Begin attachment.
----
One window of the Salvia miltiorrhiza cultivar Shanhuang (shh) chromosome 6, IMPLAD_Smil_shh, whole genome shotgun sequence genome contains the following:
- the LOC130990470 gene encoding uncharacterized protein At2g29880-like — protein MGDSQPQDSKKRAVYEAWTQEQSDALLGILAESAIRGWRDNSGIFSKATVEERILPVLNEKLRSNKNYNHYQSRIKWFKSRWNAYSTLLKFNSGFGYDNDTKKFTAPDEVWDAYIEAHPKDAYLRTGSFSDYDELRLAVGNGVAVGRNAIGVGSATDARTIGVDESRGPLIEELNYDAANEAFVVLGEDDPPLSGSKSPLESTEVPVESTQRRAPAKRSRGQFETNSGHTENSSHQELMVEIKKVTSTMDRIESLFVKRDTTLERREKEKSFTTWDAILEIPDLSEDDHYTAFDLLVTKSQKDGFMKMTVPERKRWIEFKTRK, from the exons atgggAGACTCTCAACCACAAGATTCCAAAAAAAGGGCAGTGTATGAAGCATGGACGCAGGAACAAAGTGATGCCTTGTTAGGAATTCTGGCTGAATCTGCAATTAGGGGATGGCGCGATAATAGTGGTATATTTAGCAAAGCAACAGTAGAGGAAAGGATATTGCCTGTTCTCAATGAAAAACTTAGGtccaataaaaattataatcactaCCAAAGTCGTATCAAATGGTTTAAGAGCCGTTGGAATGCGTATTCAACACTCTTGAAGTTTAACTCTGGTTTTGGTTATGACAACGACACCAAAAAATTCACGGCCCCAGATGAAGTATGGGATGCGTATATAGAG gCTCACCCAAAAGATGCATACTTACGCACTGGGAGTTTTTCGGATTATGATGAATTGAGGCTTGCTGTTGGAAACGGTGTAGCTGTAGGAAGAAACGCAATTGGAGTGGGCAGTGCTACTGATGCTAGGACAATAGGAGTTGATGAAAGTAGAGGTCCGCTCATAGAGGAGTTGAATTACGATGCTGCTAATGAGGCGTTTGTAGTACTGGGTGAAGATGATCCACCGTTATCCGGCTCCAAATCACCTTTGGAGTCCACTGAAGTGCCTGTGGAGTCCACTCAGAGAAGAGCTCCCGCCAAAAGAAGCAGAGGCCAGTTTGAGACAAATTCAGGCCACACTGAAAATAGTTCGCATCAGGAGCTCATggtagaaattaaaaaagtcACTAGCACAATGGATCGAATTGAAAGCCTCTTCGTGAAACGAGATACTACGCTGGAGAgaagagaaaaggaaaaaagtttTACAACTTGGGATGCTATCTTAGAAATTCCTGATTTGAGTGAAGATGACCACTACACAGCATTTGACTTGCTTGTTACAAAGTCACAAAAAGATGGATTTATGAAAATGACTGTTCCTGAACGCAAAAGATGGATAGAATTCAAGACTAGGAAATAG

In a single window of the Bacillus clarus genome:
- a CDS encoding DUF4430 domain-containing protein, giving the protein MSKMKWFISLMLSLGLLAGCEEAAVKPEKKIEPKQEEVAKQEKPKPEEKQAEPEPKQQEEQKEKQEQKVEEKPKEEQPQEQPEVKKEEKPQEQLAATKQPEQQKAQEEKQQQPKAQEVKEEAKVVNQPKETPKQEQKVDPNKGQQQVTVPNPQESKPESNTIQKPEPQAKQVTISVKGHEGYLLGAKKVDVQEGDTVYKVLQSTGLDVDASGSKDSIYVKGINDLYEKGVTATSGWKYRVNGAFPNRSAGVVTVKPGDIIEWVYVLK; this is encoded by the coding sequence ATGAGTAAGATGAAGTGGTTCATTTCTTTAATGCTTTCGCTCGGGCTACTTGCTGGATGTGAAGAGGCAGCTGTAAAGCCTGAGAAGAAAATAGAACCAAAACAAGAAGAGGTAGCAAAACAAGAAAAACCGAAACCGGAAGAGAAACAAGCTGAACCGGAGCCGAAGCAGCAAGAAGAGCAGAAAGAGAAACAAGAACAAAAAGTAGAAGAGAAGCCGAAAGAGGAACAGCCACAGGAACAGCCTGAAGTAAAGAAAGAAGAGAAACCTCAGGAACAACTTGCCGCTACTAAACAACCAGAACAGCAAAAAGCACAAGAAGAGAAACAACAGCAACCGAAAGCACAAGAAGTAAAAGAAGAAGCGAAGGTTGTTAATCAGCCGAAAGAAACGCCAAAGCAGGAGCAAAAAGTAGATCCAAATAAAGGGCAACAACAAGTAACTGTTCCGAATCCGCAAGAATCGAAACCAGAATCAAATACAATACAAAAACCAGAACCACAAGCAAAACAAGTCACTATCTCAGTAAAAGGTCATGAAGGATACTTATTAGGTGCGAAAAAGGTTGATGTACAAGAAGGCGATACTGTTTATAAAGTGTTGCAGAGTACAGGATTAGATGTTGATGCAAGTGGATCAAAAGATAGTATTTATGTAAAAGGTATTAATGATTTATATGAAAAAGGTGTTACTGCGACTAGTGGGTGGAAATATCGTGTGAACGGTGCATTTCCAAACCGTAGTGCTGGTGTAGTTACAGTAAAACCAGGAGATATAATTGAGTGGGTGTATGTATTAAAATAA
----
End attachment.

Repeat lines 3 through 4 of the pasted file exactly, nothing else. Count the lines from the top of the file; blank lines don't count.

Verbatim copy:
In a single window of the Bacillus clarus genome:
- a CDS encoding DUF4430 domain-containing protein, giving the protein MSKMKWFISLMLSLGLLAGCEEAAVKPEKKIEPKQEEVAKQEKPKPEEKQAEPEPKQQEEQKEKQEQKVEEKPKEEQPQEQPEVKKEEKPQEQLAATKQPEQQKAQEEKQQQPKAQEVKEEAKVVNQPKETPKQEQKVDPNKGQQQVTVPNPQESKPESNTIQKPEPQAKQVTISVKGHEGYLLGAKKVDVQEGDTVYKVLQSTGLDVDASGSKDSIYVKGINDLYEKGVTATSGWKYRVNGAFPNRSAGVVTVKPGDIIEWVYVLK; this is encoded by the coding sequence ATGAGTAAGATGAAGTGGTTCATTTCTTTAATGCTTTCGCTCGGGCTACTTGCTGGATGTGAAGAGGCAGCTGTAAAGCCTGAGAAGAAAATAGAACCAAAACAAGAAGAGGTAGCAAAACAAGAAAAACCGAAACCGGAAGAGAAACAAGCTGAACCGGAGCCGAAGCAGCAAGAAGAGCAGAAAGAGAAACAAGAACAAAAAGTAGAAGAGAAGCCGAAAGAGGAACAGCCACAGGAACAGCCTGAAGTAAAGAAAGAAGAGAAACCTCAGGAACAACTTGCCGCTACTAAACAACCAGAACAGCAAAAAGCACAAGAAGAGAAACAACAGCAACCGAAAGCACAAGAAGTAAAAGAAGAAGCGAAGGTTGTTAATCAGCCGAAAGAAACGCCAAAGCAGGAGCAAAAAGTAGATCCAAATAAAGGGCAACAACAAGTAACTGTTCCGAATCCGCAAGAATCGAAACCAGAATCAAATACAATACAAAAACCAGAACCACAAGCAAAACAAGTCACTATCTCAGTAAAAGGTCATGAAGGATACTTATTAGGTGCGAAAAAGGTTGATGTACAAGAAGGCGATACTGTTTATAAAGTGTTGCAGAGTACAGGATTAGATGTTGATGCAAGTGGATCAAAAGATAGTATTTATGTAAAAGGTATTAATGATTTATATGAAAAAGGTGTTACTGCGACTAGTGGGTGGAAATATCGTGTGAACGGTGCATTTCCAAACCGTAGTGCTGGTGTAGTTACAGTAAAACCAGGAGATATAATTGAGTGGGTGTATGTATTAAAATAA